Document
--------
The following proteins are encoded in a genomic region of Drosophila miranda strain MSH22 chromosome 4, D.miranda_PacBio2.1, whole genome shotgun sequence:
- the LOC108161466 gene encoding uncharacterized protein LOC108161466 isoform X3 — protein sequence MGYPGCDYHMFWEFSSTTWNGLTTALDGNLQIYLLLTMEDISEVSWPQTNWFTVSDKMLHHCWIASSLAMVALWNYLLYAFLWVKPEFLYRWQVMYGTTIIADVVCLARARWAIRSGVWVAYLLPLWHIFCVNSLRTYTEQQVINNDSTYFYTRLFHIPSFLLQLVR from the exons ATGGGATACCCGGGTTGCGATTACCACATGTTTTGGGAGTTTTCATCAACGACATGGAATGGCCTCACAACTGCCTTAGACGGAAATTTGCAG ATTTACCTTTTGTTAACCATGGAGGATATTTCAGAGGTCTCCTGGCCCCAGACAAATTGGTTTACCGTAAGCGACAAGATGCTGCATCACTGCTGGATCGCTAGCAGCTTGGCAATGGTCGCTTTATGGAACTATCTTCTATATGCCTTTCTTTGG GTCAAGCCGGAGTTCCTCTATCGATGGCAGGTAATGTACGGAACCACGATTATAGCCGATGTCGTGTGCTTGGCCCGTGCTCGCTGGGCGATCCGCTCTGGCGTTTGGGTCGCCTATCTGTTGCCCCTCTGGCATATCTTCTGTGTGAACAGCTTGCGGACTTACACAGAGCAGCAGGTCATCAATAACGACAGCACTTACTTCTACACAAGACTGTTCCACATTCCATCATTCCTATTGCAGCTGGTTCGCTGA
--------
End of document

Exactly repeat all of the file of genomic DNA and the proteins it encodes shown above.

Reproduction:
The following proteins are encoded in a genomic region of Drosophila miranda strain MSH22 chromosome 4, D.miranda_PacBio2.1, whole genome shotgun sequence:
- the LOC108161466 gene encoding uncharacterized protein LOC108161466 isoform X3 — protein sequence MGYPGCDYHMFWEFSSTTWNGLTTALDGNLQIYLLLTMEDISEVSWPQTNWFTVSDKMLHHCWIASSLAMVALWNYLLYAFLWVKPEFLYRWQVMYGTTIIADVVCLARARWAIRSGVWVAYLLPLWHIFCVNSLRTYTEQQVINNDSTYFYTRLFHIPSFLLQLVR from the exons ATGGGATACCCGGGTTGCGATTACCACATGTTTTGGGAGTTTTCATCAACGACATGGAATGGCCTCACAACTGCCTTAGACGGAAATTTGCAG ATTTACCTTTTGTTAACCATGGAGGATATTTCAGAGGTCTCCTGGCCCCAGACAAATTGGTTTACCGTAAGCGACAAGATGCTGCATCACTGCTGGATCGCTAGCAGCTTGGCAATGGTCGCTTTATGGAACTATCTTCTATATGCCTTTCTTTGG GTCAAGCCGGAGTTCCTCTATCGATGGCAGGTAATGTACGGAACCACGATTATAGCCGATGTCGTGTGCTTGGCCCGTGCTCGCTGGGCGATCCGCTCTGGCGTTTGGGTCGCCTATCTGTTGCCCCTCTGGCATATCTTCTGTGTGAACAGCTTGCGGACTTACACAGAGCAGCAGGTCATCAATAACGACAGCACTTACTTCTACACAAGACTGTTCCACATTCCATCATTCCTATTGCAGCTGGTTCGCTGA